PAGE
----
MLB LOCKOUT: When Will It End?

Ricardo De Jesus ’22

With the start of Spring Training less than three weeks away, it seems that the MLB Lockout is nowhere near its conclusion. 

On December 2nd, 2021, the MLB owners voted to enact a lockout after the expiration of the 2016 Collective Bargaining Agreement. Owners halted all baseball activities and prevented players from entering their team facilities. This is the first lockout of its kind since the 1990 lockout and the first MLB work stoppage since the 1994-1995 MLB strike. An MLB lockout was inevitable for both the Player’s Association and owners. 

The owners want to push towards expanding the playoffs and reducing the number of games played while implementing the universal DH. The 2016 Collective Bargaining Agreement proved to be profitable and beneficial to all owners, and their goal is to maintain the status quo. Owners want to maintain their own profitability for teams, as expanded playoffs can greatly benefit the amount of revenue generated for their teams. 

MLB, Players' Association to resume negotiations Thursday - True Blue LA

As for the players, multiple concerns are quite far-ranging. In recent years, the percentage of team revenue going to players has been shrinking. There is also the issue of owners manipulating player service time, as they keep prospective players in the minor leagues to take advantage of their contract status. This, in turn, also affects how free agency operates, as they also proposed a shorter time period to reach free agency for older players. The Players Association also wants to address tanking, as teams will do poorly to land top draft picks. Players want to see this process put to an end, and they want a team salary minimum of $100 million and make teams incentivized to win games.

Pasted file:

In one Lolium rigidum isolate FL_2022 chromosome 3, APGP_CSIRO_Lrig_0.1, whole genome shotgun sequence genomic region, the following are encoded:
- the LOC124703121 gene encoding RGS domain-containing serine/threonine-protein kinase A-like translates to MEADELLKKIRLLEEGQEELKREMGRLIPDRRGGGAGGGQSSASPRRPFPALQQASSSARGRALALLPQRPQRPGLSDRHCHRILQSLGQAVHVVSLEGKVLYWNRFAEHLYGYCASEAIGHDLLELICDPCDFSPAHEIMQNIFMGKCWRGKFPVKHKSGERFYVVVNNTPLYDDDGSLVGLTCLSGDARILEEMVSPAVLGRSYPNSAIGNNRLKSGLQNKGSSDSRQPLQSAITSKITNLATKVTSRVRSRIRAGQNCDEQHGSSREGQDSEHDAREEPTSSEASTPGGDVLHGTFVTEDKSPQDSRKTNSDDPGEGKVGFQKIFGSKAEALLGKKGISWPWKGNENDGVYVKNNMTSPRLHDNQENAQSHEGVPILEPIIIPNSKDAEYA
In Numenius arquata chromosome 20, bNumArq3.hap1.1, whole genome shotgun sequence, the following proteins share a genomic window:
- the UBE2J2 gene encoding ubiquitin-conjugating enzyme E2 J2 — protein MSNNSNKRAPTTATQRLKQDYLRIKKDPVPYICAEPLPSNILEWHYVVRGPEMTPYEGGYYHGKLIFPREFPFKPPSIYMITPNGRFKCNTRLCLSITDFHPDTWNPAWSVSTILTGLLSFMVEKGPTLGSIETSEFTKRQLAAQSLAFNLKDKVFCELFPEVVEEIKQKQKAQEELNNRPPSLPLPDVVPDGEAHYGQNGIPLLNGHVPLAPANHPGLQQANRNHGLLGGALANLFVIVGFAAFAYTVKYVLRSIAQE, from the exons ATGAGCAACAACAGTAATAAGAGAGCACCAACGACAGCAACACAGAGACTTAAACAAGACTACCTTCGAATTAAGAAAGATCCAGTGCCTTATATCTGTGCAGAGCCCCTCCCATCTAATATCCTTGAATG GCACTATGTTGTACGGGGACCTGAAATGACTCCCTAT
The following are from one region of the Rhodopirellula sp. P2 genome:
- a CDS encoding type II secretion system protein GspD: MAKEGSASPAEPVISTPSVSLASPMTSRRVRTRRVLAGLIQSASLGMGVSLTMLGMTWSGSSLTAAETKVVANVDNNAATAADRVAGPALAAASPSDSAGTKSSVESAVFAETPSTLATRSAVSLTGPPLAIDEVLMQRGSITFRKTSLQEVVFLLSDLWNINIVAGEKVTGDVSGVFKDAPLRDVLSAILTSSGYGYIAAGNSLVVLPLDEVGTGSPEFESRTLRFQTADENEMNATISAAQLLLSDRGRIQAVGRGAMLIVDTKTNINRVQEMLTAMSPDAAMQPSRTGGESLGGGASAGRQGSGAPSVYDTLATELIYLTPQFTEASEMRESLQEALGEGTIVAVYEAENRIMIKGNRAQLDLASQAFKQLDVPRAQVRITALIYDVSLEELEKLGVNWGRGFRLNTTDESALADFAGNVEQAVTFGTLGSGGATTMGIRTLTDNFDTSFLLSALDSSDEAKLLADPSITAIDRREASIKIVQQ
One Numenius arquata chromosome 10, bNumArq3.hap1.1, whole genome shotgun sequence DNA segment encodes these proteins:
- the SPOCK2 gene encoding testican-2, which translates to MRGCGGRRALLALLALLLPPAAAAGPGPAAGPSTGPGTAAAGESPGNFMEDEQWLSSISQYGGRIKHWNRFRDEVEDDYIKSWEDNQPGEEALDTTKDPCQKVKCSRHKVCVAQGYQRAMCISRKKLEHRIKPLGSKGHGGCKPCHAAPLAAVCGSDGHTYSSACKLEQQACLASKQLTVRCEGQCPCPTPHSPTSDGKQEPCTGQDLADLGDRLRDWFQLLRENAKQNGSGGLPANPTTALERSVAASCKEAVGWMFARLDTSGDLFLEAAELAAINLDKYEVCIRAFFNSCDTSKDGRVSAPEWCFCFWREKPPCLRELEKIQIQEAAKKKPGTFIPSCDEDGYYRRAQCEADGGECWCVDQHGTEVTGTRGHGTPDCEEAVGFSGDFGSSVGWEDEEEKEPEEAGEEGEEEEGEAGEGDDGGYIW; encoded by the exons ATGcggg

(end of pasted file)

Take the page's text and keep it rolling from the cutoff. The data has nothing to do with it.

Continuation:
Over the two months of this grueling process, players have not held back to voice their opinions.  Due to the amount of time left until Spring Training, the owners requested federal mediation for the situation, and players took to Twitter to voice their irritation.

Mets star pitcher Max Scherzer was not afraid to hold back any comments. 

MLBPA denies request for federal mediator

He shared  in a tweet, “We want a system where threshold and penalties don’t function as caps, allows younger players to realize more of their market value, makes service time manipulation a thing of the past, and eliminate tanking as a winning strategy.”

The last time a mediator was brought to end a dispute between MLB players and owners ended up in the cancellation of the 1994 World Series. Although a result like that is drastic, at the end of the day, the fans are left waiting and hoping to see a conclusion sometime in the near future.